Actually I only now realised that you might be talking about literal coiled springs. If you are talking about the elaborated hinged system seen in YT a year or two ago, that's not me. I only have a shoe sized DIY top plate fixed at the frontmost bolts, blocks of sponge rubber strip under the heel, and longer bolts at the rear to limit the travel upwards.

When I accelerate, the pedals are effectively solid. The suspension is only fully at work when I brake, and at half effect at a steady speed.

Thanks.  Yes I'm thinking coil springs.  Basically peddles are 6" too short IMHO... so 1st an under-peddle-plate to extend, then coils on the 4 corners to hold an upper plate that moves.  The springs:  https://www.ebay.com/itm/Barnett-Clutch-Springs-MT-90-501-44-06090/281795640134?epid=1851167096&hash=item419c543b46:g:uWYAAOSwEetV8JbS

Share this post


Link to post
Share on other sites

What I’ve learned from my shock absorber tests is that in any situation:

- The front of the pedal can only dip very slightly more than the rear. So that leaning forward should not notably change the tilt or dip the pedal.

- The outer edge can’t be let dip more than the inner edge.

- There must be zero twisting movement from twisting one’s foot.

Otherwise the wheel will instantly feel insecure, and can only be ridden very peacefully. Tight turns would be very challenging.

And my experiments were only made with a maximum of 1/2” of travel. Put in a set of actual coiled springs and disregard the rules above and the wheel is nothing but a dangerous and uncomfortable experiment.

An ideal would be a pedal that can not tilt or twist the slightest in any direction, yet would have direct up-down travel. I don’t have the skills to put together something like that. But I’m eagerly waiting to see what Inmotion has come up for the V12!

Share this post


Link to post
Share on other sites

Thanks!

11 hours ago, mrelwood said:

What I’ve learned from my shock absorber tests is that in any situation:

- The front of the pedal can only dip very slightly more than the rear. So that leaning forward should not notably change the tilt or dip the pedal.

- The outer edge can’t be let dip more than the inner edge.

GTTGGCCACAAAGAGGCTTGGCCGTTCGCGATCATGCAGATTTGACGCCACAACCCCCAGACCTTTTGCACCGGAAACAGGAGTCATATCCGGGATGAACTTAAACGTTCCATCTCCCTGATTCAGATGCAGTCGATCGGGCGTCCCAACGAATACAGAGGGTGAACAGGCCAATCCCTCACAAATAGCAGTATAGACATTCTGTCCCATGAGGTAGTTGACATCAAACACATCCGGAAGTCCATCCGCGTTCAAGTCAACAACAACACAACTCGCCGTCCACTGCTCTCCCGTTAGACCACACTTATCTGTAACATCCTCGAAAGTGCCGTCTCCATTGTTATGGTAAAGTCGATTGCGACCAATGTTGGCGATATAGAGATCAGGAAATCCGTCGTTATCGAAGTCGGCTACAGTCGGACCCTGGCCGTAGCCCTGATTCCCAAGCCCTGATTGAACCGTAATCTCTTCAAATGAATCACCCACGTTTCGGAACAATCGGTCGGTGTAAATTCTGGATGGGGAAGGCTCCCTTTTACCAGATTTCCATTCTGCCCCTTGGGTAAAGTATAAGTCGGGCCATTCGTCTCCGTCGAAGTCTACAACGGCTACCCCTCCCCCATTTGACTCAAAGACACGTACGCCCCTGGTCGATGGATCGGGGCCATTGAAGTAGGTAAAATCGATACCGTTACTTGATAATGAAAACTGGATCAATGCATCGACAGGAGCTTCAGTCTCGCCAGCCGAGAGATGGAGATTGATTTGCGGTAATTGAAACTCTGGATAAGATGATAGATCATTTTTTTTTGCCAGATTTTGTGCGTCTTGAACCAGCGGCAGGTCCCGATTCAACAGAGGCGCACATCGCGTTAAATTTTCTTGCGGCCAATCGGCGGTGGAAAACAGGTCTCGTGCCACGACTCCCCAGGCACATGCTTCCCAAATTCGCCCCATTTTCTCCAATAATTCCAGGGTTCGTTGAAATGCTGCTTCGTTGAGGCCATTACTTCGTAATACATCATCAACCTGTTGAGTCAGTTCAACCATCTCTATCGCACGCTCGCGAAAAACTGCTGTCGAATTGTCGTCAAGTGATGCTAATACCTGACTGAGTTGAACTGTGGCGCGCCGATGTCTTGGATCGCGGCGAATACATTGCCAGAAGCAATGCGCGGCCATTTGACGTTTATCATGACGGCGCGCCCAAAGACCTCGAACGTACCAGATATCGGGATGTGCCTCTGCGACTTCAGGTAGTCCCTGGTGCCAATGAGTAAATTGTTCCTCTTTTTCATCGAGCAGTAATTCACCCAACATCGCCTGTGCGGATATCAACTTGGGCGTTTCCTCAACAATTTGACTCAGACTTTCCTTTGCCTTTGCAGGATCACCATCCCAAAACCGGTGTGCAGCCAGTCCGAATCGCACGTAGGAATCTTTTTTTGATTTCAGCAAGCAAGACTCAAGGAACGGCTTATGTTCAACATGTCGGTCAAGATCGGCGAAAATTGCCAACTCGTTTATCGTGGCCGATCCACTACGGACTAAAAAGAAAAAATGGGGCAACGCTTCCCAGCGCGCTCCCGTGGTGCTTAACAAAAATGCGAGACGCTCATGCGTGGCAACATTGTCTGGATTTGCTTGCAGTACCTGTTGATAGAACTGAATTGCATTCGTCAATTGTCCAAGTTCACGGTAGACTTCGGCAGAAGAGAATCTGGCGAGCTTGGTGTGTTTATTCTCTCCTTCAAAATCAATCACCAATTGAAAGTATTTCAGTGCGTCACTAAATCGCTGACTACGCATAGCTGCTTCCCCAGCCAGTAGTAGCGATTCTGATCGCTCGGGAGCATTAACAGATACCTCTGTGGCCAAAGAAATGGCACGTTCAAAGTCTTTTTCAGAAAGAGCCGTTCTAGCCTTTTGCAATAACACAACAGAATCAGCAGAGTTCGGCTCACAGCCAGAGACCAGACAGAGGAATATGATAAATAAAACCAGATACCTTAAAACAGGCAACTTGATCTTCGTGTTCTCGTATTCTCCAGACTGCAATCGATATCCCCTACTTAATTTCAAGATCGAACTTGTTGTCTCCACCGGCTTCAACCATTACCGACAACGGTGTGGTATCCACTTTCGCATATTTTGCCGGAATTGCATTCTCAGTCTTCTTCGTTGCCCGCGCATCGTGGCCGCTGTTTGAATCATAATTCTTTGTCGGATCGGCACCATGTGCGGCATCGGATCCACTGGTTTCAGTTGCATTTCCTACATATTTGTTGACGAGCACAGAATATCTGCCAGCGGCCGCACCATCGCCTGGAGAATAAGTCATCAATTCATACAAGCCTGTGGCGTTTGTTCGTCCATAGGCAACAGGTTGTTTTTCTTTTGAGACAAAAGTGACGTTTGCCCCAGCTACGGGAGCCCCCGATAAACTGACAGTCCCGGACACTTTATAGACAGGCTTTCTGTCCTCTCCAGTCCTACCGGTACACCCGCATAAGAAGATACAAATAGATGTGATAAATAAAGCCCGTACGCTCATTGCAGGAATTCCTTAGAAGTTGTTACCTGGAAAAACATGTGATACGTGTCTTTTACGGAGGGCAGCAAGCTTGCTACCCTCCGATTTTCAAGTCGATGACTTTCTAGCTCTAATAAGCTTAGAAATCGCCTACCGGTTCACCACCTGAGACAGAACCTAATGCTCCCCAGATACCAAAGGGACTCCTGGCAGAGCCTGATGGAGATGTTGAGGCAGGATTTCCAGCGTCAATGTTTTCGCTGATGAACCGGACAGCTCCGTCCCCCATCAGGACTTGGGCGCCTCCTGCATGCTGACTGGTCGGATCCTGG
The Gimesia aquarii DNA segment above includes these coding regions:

- There must be zero twisting movement from twisting one’s foot.

Otherwise the wheel will instantly feel insecure, and can only be ridden very peacefully. Tight turns would be very challenging.

And my experiments were only made with a maximum of 1/2” of travel. Put in a set of actual coiled springs and disregard the rules above and the wheel is nothing but a dangerous and uncomfortable experiment.

An ideal would be a pedal that can not tilt or twist the slightest in any direction, yet would have direct up-down travel. I don’t have the skills to put together something like that. But I’m eagerly waiting to see what Inmotion has come up for the V12!

Thanks for the "requirements" that I need.  I'm actually an unemployed engineer.  IDK if I can come up with a better solution than foam pads... yet motivation exists, especially as I'm giving up the big-soft tire... and motivation is the mother of invention. 

BS follows: 

I actually do have 14 patents, so I know better than to think I'd make $ solving this engineering problem.  Instead, I still hope to see a better manufactured solution.  So if my prototypes or blog-posts contribute...  i.e.:  I built a 20Ah 1000W e-bike in 2009 for under $500... rode it for years... rebuilt it into a folding mountain bike in 2012, and rode it in NY then Puerto Rico and back... my breaks suck... IDK about rebuilding it again.  EUCs rock... yet my GF's mom rode my old pathetic ebike!  Perhapse my next project should be something that flies!

 

Share this post


Link to post
Share on other sites

 

14 hours ago, Elliott Reitz said:

I'm actually an unemployed engineer.

I’m sure you have the skills to design pretty much any kind of suspension system to an EUC. But...

14 hours ago, Elliott Reitz said:

  IDK if I can come up with a better solution than foam pads...

...it doesn’t seem to be all that obvious what kind of a design would actually be useful and worth the build.

Seeing my pairs of shoes again when coming home just now I realized that a squishy shoe midsole really is a great solution. I’m not sure if the idea can be utilized further than as a heel pad though.

 

14 hours ago, Elliott Reitz said:

my GF's mom rode my old pathetic ebike!

Quite some wheels she got there! The top speed could be a tad higher though... :roflmao:

Share this post


Link to post
Share on other sites

Plan B looks practical for anyone that can't find a C-186: https://forum.electricunicycle.org/topic/12504-the-tyre-tire-thread/?do=findComment&comment=283462

 

/18/2019 at 5:10 PM, Elliott Reitz said:

Per behaviour question:  Carving with the stock tire was sluggish compared to the e+ though that wheel is slow.  With the 2.75-14 SR244, carving was worse though tolerated for knobby off-road benefit... top-speed also acted like I weighed 400 lbs (kicked me back allot more)... and that SR244 didn't fit (cut off the outter knobs as well as shaved the case where I could... lack of clearance was a hazzard in more ways than one too).

So I today I installed the 2.50-14 standard knobby.  Its also labeled 87-5718, GS-45F, and Mfg PN: T10299.  I've had 1 ride on it in snowy/icy conditions with a about 20 psi in it.  Id say its what I wanted to start with.  In the pic its the one on the right.  Stock is in the middle and the SR244 is on the left.